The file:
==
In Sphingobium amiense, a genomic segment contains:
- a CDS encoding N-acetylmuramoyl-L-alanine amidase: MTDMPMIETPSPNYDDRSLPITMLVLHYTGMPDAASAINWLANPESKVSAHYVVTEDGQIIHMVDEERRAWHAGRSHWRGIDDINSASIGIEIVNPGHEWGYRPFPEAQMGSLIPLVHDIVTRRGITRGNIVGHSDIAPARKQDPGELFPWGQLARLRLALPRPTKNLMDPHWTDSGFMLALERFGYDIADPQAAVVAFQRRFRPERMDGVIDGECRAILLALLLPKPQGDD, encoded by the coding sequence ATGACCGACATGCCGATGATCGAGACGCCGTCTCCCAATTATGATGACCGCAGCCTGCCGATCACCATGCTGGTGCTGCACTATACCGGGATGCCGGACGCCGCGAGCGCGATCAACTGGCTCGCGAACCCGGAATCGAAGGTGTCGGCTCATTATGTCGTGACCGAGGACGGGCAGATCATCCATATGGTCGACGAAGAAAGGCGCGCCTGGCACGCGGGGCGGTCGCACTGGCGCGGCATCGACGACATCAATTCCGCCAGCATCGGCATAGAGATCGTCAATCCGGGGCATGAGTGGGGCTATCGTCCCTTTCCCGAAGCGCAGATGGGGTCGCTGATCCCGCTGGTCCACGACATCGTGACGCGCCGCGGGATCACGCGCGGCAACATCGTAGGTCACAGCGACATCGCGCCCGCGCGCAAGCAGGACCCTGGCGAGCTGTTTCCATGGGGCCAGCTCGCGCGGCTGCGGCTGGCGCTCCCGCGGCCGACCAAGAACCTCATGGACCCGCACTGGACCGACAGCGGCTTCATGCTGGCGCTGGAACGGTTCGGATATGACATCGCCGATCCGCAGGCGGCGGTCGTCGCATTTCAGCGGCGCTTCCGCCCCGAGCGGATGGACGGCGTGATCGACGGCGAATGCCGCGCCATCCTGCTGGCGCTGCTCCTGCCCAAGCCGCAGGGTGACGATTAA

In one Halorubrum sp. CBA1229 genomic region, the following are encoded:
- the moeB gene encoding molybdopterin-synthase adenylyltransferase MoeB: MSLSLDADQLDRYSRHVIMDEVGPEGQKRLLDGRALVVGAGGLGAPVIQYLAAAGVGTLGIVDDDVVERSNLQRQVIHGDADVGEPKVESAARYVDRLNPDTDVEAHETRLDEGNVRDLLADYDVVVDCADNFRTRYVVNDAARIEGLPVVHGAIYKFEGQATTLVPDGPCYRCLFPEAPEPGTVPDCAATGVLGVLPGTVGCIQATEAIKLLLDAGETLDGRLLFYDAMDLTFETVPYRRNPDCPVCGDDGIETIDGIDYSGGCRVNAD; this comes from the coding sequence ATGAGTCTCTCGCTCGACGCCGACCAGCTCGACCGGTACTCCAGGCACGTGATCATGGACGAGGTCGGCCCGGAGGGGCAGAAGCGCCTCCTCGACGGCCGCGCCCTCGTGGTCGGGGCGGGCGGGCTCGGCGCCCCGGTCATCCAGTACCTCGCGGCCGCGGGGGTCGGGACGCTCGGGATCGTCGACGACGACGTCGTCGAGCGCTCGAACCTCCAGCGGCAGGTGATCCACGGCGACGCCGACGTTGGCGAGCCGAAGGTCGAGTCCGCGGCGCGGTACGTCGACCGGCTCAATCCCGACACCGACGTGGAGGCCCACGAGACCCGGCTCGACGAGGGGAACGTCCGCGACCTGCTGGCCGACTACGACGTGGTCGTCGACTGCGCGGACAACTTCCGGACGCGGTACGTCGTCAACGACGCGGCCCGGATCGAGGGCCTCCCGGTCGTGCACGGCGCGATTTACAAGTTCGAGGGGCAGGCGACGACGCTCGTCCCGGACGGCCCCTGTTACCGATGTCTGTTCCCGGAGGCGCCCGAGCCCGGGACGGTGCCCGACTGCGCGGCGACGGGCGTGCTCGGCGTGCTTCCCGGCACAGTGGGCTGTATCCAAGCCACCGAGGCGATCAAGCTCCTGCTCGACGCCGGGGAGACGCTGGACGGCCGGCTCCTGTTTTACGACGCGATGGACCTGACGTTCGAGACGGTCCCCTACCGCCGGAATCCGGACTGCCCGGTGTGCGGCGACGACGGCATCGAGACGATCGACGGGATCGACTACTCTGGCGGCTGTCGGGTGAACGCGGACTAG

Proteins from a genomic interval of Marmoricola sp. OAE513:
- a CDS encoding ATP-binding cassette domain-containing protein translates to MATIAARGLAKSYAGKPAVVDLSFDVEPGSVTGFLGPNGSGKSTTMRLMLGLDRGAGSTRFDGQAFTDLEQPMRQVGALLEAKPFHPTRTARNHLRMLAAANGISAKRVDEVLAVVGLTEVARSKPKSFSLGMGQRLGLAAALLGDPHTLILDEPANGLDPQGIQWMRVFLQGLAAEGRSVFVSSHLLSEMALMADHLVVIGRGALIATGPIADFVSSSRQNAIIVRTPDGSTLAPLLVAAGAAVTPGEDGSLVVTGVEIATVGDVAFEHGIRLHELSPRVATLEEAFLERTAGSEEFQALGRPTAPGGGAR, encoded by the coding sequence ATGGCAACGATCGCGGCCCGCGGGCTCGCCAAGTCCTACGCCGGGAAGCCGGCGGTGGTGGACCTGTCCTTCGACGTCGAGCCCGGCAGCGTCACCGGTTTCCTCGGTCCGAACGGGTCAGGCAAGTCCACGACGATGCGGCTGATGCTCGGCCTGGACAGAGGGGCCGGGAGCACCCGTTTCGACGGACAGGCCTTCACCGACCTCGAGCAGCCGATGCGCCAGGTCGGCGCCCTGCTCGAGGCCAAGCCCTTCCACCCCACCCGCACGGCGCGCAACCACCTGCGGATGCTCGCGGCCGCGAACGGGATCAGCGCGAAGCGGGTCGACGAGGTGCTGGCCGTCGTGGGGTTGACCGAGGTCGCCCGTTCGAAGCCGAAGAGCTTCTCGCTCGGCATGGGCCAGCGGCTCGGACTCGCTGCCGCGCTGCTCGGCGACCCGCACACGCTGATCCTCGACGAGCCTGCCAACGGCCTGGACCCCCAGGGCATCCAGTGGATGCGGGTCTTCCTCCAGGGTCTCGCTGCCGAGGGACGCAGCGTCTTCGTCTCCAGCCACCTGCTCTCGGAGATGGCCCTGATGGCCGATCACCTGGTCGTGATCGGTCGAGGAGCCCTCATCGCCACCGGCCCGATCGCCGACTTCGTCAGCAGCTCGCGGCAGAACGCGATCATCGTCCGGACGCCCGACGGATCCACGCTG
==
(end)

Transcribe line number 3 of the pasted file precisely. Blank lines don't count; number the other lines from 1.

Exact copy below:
In one Halorubrum sp. CBA1229 genomic region, the following are encoded: